In the Christian liturgical calendar, there are several different Feasts of the Cross, all of which commemorate the cross used in the crucifixion of Jesus. Unlike Good Friday, which is dedicated to the passion of Christ and the crucifixion, these feast days celebrate the cross itself, as the sign of salvation. In Roman Catholicism, Eastern Catholicism, Eastern Orthodoxy, Lutheran and Anglicanism the most common day of commemoration is 14 September.
In English, the feast is called The Exaltation of the Holy Cross in the official translation of the Roman Missal, while the 1973 translation called it The Triumph of the Cross. In some parts of the Anglican Communion the feast is called Holy Cross Day, a name also used by Lutherans. The celebration is also sometimes called Holy Rood Day.
The Feast of the Exaltation of the Holy Cross, celebrated every year on 14 September, recalls three events:
The finding of the True Cross by Saint Helena.
The dedication of churches built by Emperor Constantine on the site of the Holy Sepulchre and Mount Calvary.
The restoration of the True Cross to Jerusalem in AD 629 by the Byzantine emperor Heraclius, after it had fallen into the hands of the Persian Emperor Chosroes II in the AD 614 Sasanian conquest of Jerusalem.
Under Emperor Constantine, around AD 327, Bishop Macarius of Jerusalem caused excavations to be made in order to ascertain the location of Calvary as well as that of the Holy Sepulchre. It was in the course of these excavations that the wood of the cross was recovered. It was determined by Macarius to be authentic (the crosses of the two thieves were also recovered) and for it Constantine built the Basilica of the Holy Sepulchre.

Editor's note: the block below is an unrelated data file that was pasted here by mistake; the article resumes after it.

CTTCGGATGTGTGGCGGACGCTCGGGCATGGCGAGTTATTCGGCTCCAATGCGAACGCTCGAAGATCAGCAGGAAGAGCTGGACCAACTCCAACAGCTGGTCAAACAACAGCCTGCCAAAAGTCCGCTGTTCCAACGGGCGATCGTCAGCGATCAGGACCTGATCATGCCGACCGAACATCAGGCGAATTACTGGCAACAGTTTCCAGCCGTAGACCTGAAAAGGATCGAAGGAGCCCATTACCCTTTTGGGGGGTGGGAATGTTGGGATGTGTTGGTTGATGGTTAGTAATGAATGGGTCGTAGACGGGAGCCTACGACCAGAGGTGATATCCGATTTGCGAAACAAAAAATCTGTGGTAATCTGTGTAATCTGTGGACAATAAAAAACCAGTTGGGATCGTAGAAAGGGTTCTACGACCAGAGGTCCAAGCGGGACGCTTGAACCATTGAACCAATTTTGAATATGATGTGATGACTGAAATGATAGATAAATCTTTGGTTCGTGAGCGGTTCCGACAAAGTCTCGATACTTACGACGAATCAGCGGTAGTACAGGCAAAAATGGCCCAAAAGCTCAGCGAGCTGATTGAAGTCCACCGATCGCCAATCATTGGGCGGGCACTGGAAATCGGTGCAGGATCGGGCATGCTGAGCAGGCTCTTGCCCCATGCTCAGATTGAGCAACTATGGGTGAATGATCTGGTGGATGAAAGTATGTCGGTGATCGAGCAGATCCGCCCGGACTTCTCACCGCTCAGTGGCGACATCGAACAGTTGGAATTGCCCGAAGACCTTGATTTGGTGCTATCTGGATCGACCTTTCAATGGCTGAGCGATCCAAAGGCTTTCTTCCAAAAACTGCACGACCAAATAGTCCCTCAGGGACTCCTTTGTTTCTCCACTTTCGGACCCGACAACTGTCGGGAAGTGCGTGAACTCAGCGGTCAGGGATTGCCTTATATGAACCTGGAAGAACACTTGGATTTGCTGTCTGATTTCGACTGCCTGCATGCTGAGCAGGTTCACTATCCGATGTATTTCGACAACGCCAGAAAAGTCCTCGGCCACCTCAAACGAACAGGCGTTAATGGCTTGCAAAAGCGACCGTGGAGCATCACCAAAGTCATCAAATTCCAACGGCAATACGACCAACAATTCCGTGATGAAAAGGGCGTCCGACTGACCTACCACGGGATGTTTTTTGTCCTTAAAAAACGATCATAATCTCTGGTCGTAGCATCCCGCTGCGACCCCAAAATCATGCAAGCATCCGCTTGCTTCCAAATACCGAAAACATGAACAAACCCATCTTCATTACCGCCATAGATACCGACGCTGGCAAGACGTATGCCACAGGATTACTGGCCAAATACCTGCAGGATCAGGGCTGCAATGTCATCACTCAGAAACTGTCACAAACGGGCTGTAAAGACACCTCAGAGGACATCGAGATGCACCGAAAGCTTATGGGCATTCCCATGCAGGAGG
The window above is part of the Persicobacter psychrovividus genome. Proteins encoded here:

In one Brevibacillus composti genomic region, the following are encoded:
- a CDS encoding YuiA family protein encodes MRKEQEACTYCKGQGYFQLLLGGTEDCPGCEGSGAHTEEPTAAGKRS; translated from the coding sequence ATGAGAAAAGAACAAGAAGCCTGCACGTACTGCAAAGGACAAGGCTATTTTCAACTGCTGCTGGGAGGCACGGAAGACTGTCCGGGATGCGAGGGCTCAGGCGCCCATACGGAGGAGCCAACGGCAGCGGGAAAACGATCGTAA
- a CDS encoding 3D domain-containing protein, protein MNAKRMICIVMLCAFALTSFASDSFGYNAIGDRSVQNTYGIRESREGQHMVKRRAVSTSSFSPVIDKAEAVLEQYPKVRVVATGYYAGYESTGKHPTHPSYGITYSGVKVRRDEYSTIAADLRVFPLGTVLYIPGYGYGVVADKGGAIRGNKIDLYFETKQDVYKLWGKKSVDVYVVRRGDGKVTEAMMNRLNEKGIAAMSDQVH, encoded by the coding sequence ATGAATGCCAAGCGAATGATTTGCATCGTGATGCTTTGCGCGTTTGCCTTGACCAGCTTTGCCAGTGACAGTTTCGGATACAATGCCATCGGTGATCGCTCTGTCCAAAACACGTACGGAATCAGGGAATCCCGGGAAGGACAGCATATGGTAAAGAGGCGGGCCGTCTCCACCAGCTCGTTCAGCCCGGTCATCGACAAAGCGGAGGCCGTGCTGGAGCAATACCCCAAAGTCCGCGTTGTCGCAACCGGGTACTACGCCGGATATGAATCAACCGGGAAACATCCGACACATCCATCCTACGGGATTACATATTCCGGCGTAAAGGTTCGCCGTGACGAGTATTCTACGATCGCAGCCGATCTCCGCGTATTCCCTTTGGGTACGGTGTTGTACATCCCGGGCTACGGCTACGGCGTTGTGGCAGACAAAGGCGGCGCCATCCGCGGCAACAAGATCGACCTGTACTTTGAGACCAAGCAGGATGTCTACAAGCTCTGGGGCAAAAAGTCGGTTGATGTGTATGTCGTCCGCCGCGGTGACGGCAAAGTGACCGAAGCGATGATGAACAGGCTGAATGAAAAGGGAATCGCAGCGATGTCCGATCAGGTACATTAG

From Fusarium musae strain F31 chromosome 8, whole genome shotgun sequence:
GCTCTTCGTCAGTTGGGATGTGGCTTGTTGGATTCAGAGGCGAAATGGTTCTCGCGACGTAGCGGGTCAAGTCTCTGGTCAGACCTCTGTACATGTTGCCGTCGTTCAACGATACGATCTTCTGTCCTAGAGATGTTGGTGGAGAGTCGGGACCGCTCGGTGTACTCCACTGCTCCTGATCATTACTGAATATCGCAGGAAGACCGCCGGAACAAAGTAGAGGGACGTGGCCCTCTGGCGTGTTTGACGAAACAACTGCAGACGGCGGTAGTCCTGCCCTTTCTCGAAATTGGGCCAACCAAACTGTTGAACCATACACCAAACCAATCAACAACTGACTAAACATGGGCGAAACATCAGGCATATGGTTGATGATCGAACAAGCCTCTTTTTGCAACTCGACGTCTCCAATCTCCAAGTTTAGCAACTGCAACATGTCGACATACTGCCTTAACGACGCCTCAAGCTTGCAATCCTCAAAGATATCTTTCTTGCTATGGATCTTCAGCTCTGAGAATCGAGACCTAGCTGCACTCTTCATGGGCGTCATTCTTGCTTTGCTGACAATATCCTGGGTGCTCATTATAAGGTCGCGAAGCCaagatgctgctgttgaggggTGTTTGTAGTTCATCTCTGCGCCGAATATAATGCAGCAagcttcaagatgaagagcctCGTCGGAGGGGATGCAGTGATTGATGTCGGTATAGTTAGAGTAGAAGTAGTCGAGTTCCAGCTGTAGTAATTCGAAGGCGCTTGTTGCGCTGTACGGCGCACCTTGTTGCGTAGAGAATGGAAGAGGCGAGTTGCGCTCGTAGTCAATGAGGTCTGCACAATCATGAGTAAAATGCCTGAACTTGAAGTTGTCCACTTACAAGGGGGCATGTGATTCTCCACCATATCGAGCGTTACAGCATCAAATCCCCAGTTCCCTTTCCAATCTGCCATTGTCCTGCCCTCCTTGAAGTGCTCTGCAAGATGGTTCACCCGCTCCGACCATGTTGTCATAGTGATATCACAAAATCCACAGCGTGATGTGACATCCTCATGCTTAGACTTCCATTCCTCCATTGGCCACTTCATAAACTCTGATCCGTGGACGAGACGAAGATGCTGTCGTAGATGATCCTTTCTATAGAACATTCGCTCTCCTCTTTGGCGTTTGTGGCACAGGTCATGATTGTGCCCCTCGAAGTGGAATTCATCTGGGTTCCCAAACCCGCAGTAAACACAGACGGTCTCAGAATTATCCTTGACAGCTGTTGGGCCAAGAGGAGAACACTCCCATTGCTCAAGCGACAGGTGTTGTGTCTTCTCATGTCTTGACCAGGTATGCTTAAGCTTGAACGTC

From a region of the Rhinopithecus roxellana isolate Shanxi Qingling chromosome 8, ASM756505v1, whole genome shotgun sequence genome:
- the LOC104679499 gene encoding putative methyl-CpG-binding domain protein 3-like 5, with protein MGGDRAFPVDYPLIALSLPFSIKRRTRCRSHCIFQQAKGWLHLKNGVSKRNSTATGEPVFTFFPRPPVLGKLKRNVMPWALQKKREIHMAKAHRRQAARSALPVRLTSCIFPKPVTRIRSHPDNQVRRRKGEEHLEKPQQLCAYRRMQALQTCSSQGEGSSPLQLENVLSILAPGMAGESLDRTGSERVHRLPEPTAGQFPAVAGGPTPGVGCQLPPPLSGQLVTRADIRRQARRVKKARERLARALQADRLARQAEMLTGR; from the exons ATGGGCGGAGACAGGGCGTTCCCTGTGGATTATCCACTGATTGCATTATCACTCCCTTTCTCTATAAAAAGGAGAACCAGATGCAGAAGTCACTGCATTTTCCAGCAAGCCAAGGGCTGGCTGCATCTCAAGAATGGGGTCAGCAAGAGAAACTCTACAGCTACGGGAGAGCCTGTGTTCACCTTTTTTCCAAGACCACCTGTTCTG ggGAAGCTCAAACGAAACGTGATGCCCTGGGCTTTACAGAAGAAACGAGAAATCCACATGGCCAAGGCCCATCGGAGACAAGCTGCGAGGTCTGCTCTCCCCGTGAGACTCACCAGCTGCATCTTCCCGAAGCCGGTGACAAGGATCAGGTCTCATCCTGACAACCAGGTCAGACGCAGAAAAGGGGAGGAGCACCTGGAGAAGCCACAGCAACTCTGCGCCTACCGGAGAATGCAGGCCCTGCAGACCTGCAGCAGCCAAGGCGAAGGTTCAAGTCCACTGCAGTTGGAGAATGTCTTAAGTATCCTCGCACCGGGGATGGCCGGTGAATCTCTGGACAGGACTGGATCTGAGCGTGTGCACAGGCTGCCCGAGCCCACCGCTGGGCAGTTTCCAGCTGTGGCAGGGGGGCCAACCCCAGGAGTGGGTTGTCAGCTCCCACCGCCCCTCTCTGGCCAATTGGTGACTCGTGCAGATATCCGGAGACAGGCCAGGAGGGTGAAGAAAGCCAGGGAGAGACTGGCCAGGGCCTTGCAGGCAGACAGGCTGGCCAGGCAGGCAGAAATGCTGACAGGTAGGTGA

The feast was observed in Rome before the end of the seventh century. However, the earliest recorded commemoration of 14 September as the feast day on a Western calendar is from the 7th century A.D.
In the Gallican usage, beginning about the seventh century, the Feast of the Cross was celebrated on 3 May, and called "Crouchmas" (for "Cross Mass") or "Roodmas". When the Gallican and Roman practices were combined, the September date was assigned to commemorating the rescue of the cross from the Sassanid Persians, and the May date was kept as the Finding of the Holy Cross or Invention of the True Cross to commemorate the finding. ("Invention" is a rendering of the Latin term inventio meaning "discovery".) Pope John XXIII removed this feast in 1960, so that the General Roman Calendar now celebrates both the finding and the exaltation of the Holy Cross on 14 September, although some Latin American countries and Mexico still celebrate the feast of the finding on 3 May. Some communities which celebrate the liturgy in the extraordinary form of the Roman Rite also observe the feast of the finding of the Holy Cross on 3 May.
14 September (Church of England)
13 September (Church of the East)